Full Article: Judge is poised to ‘adjust gerrymandering with gerrymandering,’ giving Navajos an edge in southern Utah county - The Salt Lake Tribune.

Utah: Elections office fills in blank ovals on ballots | Daily Herald

While this year’s elections have seen some interesting twists, one of the most problematic could be the printed stickers used by those voting for Provo mayoral write-in candidate, Odell Miner. In a generous move, Miner had transparent stickers printed with his name and a filled-in voting oval or bubble to affix to the mail-in ballot in the hopes of making things easier for those voting for him. Bryan Thompson, Utah County clerk/auditor, was uneasy about Miner using the stickers in case a reading machine got jammed or had some other problem. However, Thompson said he couldn’t stop Miner from doing it either. “I told Odell you may not see all of your count,” Thompson said.

Full Article: Elections office fills in blank ovals on ballots | Provo News | heraldextra.com.

Utah: Utah County makes changes to avoid vote-by-mail glitches faced in primary | Daily Herald

It’s no secret that Utah County faced some issues during its first foray into an all vote-by-mail election during the August primary, but the county is taking steps to make sure the general election goes more smoothly. The issues started when 60,000 ballots were sent to unaffiliated voters in the county, mistakenly containing the option to vote in the Republican primary for the 3rd Congressional District Race. Then final results were drawn out, with the fourth and final batch of election results being released more than a week after the primary election on Aug. 15.

Full Article: Utah County makes changes to avoid vote-by-mail glitches faced in primary | Local Elections | heraldextra.com.

Utah: Voter Rolls Lawsuit Still Active, Even If Trump’s Fraud Commission Isn’t | KUER

A lawsuit over Utah’s voter rolls is still up in the air — and so might President Trump’s voter fraud commission that requested the data in the first place. President Trump created the Election Integrity Commission at the beginning of his term to investigate unsubstantiated claims of voter fraud during the election — costing him the popular vote, so he claimed. That led to a blanket request to all 50 states for their voting rolls, including more sensitive data such as birth dates and voting history.

Full Article: Utah Voter Rolls Lawsuit Still Active, Even If Trump's Election Fraud Commission Isn't | KUER 90.1.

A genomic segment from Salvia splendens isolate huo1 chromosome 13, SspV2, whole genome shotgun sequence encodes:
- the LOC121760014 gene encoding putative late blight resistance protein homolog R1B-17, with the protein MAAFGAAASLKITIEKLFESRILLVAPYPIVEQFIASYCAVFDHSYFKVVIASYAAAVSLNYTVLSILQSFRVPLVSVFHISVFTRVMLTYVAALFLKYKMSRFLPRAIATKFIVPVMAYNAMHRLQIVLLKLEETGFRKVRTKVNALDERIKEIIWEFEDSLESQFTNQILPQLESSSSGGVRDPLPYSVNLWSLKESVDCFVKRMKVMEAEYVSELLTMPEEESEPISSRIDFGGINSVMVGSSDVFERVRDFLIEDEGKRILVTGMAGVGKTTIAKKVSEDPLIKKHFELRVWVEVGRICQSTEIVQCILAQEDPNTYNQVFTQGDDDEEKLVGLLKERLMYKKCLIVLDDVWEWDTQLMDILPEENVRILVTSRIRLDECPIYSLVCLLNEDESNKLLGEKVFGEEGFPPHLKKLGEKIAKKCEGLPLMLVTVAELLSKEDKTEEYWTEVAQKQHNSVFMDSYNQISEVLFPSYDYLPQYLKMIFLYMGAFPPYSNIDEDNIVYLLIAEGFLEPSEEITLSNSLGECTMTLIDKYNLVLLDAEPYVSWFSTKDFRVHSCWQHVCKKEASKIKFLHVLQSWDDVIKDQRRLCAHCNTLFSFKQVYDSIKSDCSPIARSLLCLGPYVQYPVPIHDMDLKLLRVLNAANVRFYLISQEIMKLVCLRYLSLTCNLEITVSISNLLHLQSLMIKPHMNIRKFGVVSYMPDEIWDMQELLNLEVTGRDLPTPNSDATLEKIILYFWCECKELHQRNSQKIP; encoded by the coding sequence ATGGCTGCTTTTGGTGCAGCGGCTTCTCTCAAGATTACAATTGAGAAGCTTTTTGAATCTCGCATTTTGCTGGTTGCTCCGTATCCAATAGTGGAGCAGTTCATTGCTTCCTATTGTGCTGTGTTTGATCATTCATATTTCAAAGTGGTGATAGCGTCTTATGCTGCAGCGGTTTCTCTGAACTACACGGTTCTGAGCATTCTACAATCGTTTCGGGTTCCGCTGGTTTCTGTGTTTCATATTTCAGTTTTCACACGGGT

Utah: Navajo case challenging Utah mail-in ballots heads to trial | Santa Fe New Mexican

A lawsuit filed by members of the Navajo Nation who say mail-in voting in southern Utah disenfranchises tribal voters is headed for trial. U.S. District Judge Jill Parrish set a March 16 trial date Thursday in the case filed by the Navajo Nation Human Rights Commission and the American Civil Liberties Union of Utah. Mail-in ballots are harder for Navajo voters to receive because many don’t have mailboxes and can be difficult to use for people who speak Navajo, said John Mejia with the ACLU.

Full Article: Navajo case challenging Utah mail-in ballots heads to trial | Local News | santafenewmexican.com.

Utah: Records committee: Attorney General opinion on special election should be public | Deseret News

A legal opinion sought by the Utah Legislature about the special election to fill former Rep. Jason Chaffetz’s seat in Congress should be made public, the State Records Committee determined Thursday. Attorney General Sean Reyes’ office wrote an opinion but withheld it from the public, citing an ethical concern over a potential conflict of interest with Gov. Gary Herbert and Lt. Gov. Spencer Cox, who set up the special election over protests from lawmakers. The opinion was a key point in the dispute earlier this year between both Republican and Democratic lawmakers and the GOP governor over who should have established the process for the special election for the remaining year of Chaffetz’s term.

Full Article: Records committee: A.G. opinion on special election to replace Chaffetz should be public | Deseret News.

Utah: Governor wishes GOP would drop lawsuit challenging new election law | The Salt Lake Tribune

Gov. Gary Herbert wished aloud Thursday that the Utah Republican Party would drop its lawsuit challenging the state’s new election law, which is driving a wedge between the party’s right wing and moderates. But he concedes that maneuvering by conservatives has probably successfully forced party leaders to proceed against his wishes — and their own. When asked at his monthly KUED news conference if the GOP should drop the lawsuit, Herbert said, “They would be wise to do that.” The suit challenges SB54, which allows candidates to qualify for a primary election by collecting signatures and/or the traditional caucus-convention system.

Full Article: Gov. Herbert wishes GOP would drop lawsuit challenging new election law - The Salt Lake Tribune.

Utah: Suit over vote-by-mail procedures in San Juan County is headed to trial | The Salt Lake Tribune

After recent rulings by a federal judge, a lawsuit that alleges San Juan County does not provide effective language assistance and equal voting opportunities to Navajos will go to trial. The Navajo Human Rights Commission and seven members of the Navajo Nation filed suit in February 2016 claiming San Juan County had violated the federal Voting Rights Act by closing polling places ahead of the 2014 election and moving toward a mail-only voting system, hindering access to the ballot box. The defendants — San Juan County, Clerk John David Nielson, and county Commissioners Phil Lyman, Bruce Adams and Rebecca Benally — filed a counterclaim against the plaintiffs, alleging the suit is based on fabricated claims and seeking a declaration that the voting procedures comply with the Voting Rights Act and the U.S. Constitution.

Full Article: Suit over vote-by-mail procedures in San Juan County is headed to trial - The Salt Lake Tribune.